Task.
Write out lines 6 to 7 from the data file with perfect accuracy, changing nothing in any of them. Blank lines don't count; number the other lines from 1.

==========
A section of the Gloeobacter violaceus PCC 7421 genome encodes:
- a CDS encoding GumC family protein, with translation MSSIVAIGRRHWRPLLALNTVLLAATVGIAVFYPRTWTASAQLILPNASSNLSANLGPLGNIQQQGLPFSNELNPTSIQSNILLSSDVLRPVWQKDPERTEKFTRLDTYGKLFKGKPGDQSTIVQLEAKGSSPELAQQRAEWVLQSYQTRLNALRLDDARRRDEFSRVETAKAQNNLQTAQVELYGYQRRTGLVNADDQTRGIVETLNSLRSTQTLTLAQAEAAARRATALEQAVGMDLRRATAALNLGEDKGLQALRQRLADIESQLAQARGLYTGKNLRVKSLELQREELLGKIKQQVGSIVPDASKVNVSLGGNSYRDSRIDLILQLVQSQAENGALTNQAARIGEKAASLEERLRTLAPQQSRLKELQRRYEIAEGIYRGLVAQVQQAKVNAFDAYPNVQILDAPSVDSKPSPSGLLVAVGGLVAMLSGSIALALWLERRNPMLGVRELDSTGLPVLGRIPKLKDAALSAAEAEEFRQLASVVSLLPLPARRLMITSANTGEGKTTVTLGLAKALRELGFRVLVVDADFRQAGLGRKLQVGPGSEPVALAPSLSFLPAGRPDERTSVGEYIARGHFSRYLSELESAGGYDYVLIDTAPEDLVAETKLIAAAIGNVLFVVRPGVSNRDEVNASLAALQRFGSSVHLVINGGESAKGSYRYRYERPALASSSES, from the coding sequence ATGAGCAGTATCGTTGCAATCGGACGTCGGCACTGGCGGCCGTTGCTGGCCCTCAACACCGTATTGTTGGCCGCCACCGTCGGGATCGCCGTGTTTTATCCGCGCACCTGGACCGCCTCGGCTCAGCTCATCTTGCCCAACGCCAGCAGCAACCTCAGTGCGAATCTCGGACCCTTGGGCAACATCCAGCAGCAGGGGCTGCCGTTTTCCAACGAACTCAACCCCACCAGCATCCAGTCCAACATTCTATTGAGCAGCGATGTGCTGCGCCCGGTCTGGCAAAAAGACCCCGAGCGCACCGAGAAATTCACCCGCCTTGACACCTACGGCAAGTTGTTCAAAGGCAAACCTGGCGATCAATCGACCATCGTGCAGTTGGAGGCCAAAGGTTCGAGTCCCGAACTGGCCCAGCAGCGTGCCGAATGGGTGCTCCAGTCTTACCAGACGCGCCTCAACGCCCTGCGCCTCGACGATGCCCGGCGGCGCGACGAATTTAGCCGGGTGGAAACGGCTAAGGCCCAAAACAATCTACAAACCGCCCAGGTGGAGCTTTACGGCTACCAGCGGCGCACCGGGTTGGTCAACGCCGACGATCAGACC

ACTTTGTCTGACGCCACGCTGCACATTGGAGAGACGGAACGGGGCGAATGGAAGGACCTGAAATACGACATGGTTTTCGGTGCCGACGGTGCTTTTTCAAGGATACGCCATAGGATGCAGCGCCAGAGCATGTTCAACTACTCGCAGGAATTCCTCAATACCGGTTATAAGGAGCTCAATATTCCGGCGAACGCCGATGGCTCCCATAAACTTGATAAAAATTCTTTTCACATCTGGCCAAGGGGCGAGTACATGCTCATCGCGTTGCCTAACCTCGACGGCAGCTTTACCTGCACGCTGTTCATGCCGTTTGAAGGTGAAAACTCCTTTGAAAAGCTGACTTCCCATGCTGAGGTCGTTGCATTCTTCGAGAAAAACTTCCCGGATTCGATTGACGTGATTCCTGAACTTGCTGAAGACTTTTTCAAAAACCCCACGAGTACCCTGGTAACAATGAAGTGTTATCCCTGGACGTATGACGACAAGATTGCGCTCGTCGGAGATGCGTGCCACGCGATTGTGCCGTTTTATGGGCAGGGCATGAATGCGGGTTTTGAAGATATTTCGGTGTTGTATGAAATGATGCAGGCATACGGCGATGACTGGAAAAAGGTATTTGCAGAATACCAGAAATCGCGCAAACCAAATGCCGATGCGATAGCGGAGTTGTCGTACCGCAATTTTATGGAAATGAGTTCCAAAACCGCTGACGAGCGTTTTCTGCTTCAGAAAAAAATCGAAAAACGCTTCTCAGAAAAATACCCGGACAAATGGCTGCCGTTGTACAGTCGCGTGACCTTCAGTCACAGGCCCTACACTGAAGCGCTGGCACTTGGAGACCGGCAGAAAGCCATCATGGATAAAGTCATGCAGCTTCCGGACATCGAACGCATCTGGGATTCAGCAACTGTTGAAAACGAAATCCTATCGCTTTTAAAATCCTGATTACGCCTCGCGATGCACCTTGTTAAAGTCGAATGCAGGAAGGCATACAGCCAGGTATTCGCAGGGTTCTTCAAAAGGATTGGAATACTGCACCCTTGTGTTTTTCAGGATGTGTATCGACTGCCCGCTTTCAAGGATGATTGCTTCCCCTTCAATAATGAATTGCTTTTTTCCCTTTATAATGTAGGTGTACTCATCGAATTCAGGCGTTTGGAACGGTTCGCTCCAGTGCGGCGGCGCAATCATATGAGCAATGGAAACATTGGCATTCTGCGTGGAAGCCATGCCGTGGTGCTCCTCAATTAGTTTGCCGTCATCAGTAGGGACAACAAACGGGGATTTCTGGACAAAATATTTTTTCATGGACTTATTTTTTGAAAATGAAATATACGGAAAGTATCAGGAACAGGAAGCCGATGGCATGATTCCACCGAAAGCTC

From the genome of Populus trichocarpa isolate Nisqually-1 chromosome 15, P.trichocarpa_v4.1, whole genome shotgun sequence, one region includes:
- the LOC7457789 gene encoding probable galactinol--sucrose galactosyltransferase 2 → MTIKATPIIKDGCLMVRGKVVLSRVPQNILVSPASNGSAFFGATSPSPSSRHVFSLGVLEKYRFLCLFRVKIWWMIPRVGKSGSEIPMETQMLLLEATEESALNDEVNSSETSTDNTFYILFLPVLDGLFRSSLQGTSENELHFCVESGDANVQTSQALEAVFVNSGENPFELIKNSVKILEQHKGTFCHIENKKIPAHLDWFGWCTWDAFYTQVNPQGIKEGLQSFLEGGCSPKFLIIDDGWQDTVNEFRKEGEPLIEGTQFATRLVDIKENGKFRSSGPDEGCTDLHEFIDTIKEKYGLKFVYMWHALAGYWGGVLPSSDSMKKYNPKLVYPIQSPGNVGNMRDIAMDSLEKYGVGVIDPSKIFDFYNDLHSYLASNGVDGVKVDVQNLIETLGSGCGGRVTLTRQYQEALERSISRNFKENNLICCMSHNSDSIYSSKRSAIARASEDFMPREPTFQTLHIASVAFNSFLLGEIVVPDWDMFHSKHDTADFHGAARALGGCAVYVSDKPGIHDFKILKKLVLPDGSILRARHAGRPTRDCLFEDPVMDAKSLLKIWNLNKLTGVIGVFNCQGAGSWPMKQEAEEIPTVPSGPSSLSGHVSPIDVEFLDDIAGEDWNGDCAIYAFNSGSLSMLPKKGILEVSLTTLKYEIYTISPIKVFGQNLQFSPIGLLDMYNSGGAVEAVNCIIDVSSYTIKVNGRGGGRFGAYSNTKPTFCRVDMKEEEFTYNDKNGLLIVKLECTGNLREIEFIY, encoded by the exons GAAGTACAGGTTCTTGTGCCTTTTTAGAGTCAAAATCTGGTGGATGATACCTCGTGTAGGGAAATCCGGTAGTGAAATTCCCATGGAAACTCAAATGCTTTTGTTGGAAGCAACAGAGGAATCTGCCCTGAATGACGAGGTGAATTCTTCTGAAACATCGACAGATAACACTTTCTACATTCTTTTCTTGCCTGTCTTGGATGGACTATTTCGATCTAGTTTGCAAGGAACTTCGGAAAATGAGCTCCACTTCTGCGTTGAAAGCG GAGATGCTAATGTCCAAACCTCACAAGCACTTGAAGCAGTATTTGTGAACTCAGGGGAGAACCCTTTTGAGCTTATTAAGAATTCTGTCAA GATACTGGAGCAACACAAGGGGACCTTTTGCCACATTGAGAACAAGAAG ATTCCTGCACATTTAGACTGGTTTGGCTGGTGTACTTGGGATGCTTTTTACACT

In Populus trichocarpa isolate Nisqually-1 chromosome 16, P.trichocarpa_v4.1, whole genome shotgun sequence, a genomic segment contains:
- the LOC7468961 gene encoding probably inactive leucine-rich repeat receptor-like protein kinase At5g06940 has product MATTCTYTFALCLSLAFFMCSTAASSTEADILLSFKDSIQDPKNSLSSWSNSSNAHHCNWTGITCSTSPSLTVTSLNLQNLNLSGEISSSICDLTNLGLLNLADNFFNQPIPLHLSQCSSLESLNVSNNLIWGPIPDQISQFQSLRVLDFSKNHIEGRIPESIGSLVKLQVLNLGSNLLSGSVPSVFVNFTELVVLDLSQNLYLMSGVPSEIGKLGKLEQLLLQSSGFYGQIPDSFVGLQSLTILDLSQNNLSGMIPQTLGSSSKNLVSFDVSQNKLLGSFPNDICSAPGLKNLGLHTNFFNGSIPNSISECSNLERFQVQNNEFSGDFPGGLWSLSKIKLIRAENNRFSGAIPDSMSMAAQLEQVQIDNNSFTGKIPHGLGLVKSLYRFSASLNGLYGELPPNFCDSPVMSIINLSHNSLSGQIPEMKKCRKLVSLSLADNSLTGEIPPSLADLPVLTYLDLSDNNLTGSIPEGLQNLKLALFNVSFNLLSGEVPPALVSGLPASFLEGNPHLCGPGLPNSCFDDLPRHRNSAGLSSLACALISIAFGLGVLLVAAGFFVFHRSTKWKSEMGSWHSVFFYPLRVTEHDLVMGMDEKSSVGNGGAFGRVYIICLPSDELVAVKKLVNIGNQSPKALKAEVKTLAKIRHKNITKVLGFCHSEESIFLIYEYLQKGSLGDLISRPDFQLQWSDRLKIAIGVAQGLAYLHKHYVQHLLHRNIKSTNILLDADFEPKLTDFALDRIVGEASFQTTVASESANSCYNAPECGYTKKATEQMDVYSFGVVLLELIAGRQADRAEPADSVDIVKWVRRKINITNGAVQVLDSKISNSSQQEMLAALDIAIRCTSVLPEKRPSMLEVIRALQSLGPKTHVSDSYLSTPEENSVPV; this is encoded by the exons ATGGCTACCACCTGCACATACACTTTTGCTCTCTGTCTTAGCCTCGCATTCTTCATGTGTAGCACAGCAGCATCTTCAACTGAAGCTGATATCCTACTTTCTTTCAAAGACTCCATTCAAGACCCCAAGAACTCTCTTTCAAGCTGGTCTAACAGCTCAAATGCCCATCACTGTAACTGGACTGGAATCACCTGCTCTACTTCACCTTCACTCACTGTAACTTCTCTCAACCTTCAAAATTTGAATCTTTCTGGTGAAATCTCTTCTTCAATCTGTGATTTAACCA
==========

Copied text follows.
In Populus trichocarpa isolate Nisqually-1 chromosome 16, P.trichocarpa_v4.1, whole genome shotgun sequence, a genomic segment contains:
- the LOC7468961 gene encoding probably inactive leucine-rich repeat receptor-like protein kinase At5g06940 has product MATTCTYTFALCLSLAFFMCSTAASSTEADILLSFKDSIQDPKNSLSSWSNSSNAHHCNWTGITCSTSPSLTVTSLNLQNLNLSGEISSSICDLTNLGLLNLADNFFNQPIPLHLSQCSSLESLNVSNNLIWGPIPDQISQFQSLRVLDFSKNHIEGRIPESIGSLVKLQVLNLGSNLLSGSVPSVFVNFTELVVLDLSQNLYLMSGVPSEIGKLGKLEQLLLQSSGFYGQIPDSFVGLQSLTILDLSQNNLSGMIPQTLGSSSKNLVSFDVSQNKLLGSFPNDICSAPGLKNLGLHTNFFNGSIPNSISECSNLERFQVQNNEFSGDFPGGLWSLSKIKLIRAENNRFSGAIPDSMSMAAQLEQVQIDNNSFTGKIPHGLGLVKSLYRFSASLNGLYGELPPNFCDSPVMSIINLSHNSLSGQIPEMKKCRKLVSLSLADNSLTGEIPPSLADLPVLTYLDLSDNNLTGSIPEGLQNLKLALFNVSFNLLSGEVPPALVSGLPASFLEGNPHLCGPGLPNSCFDDLPRHRNSAGLSSLACALISIAFGLGVLLVAAGFFVFHRSTKWKSEMGSWHSVFFYPLRVTEHDLVMGMDEKSSVGNGGAFGRVYIICLPSDELVAVKKLVNIGNQSPKALKAEVKTLAKIRHKNITKVLGFCHSEESIFLIYEYLQKGSLGDLISRPDFQLQWSDRLKIAIGVAQGLAYLHKHYVQHLLHRNIKSTNILLDADFEPKLTDFALDRIVGEASFQTTVASESANSCYNAPECGYTKKATEQMDVYSFGVVLLELIAGRQADRAEPADSVDIVKWVRRKINITNGAVQVLDSKISNSSQQEMLAALDIAIRCTSVLPEKRPSMLEVIRALQSLGPKTHVSDSYLSTPEENSVPV; this is encoded by the exons ATGGCTACCACCTGCACATACACTTTTGCTCTCTGTCTTAGCCTCGCATTCTTCATGTGTAGCACAGCAGCATCTTCAACTGAAGCTGATATCCTACTTTCTTTCAAAGACTCCATTCAAGACCCCAAGAACTCTCTTTCAAGCTGGTCTAACAGCTCAAATGCCCATCACTGTAACTGGACTGGAATCACCTGCTCTACTTCACCTTCACTCACTGTAACTTCTCTCAACCTTCAAAATTTGAATCTTTCTGGTGAAATCTCTTCTTCAATCTGTGATTTAACCA